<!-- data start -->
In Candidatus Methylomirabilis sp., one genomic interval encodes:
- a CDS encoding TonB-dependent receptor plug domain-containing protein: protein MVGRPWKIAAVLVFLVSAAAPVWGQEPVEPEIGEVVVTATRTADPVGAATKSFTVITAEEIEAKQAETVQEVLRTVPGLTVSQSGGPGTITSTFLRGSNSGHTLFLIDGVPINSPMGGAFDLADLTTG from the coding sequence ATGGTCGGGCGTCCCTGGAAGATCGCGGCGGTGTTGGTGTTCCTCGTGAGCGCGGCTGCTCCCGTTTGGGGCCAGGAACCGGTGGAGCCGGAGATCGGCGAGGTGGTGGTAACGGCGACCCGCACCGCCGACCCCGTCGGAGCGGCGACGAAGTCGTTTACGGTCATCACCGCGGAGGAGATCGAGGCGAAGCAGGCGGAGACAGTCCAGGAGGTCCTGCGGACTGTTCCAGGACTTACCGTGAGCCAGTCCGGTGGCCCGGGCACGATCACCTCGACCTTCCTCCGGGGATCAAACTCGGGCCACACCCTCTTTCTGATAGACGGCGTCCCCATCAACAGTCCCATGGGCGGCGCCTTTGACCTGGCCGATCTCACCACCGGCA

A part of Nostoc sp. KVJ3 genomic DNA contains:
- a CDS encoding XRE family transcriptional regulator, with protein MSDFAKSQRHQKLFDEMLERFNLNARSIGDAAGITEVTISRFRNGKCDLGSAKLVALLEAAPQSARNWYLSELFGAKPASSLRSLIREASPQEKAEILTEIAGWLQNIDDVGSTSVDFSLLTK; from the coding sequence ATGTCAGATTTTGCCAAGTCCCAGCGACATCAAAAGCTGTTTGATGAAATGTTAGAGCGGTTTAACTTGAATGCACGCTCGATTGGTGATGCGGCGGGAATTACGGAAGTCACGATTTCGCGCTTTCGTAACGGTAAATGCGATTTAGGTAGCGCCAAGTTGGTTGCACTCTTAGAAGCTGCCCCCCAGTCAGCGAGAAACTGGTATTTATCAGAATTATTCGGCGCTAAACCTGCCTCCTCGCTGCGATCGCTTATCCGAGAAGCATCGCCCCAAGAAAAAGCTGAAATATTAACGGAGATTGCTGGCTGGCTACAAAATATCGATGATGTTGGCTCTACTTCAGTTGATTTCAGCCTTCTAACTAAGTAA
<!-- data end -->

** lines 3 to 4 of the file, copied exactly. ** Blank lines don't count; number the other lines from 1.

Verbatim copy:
A part of Nostoc sp. KVJ3 genomic DNA contains:
- a CDS encoding XRE family transcriptional regulator, with protein MSDFAKSQRHQKLFDEMLERFNLNARSIGDAAGITEVTISRFRNGKCDLGSAKLVALLEAAPQSARNWYLSELFGAKPASSLRSLIREASPQEKAEILTEIAGWLQNIDDVGSTSVDFSLLTK; from the coding sequence ATGTCAGATTTTGCCAAGTCCCAGCGACATCAAAAGCTGTTTGATGAAATGTTAGAGCGGTTTAACTTGAATGCACGCTCGATTGGTGATGCGGCGGGAATTACGGAAGTCACGATTTCGCGCTTTCGTAACGGTAAATGCGATTTAGGTAGCGCCAAGTTGGTTGCACTCTTAGAAGCTGCCCCCCAGTCAGCGAGAAACTGGTATTTATCAGAATTATTCGGCGCTAAACCTGCCTCCTCGCTGCGATCGCTTATCCGAGAAGCATCGCCCCAAGAAAAAGCTGAAATATTAACGGAGATTGCTGGCTGGCTACAAAATATCGATGATGTTGGCTCTACTTCAGTTGATTTCAGCCTTCTAACTAAGTAA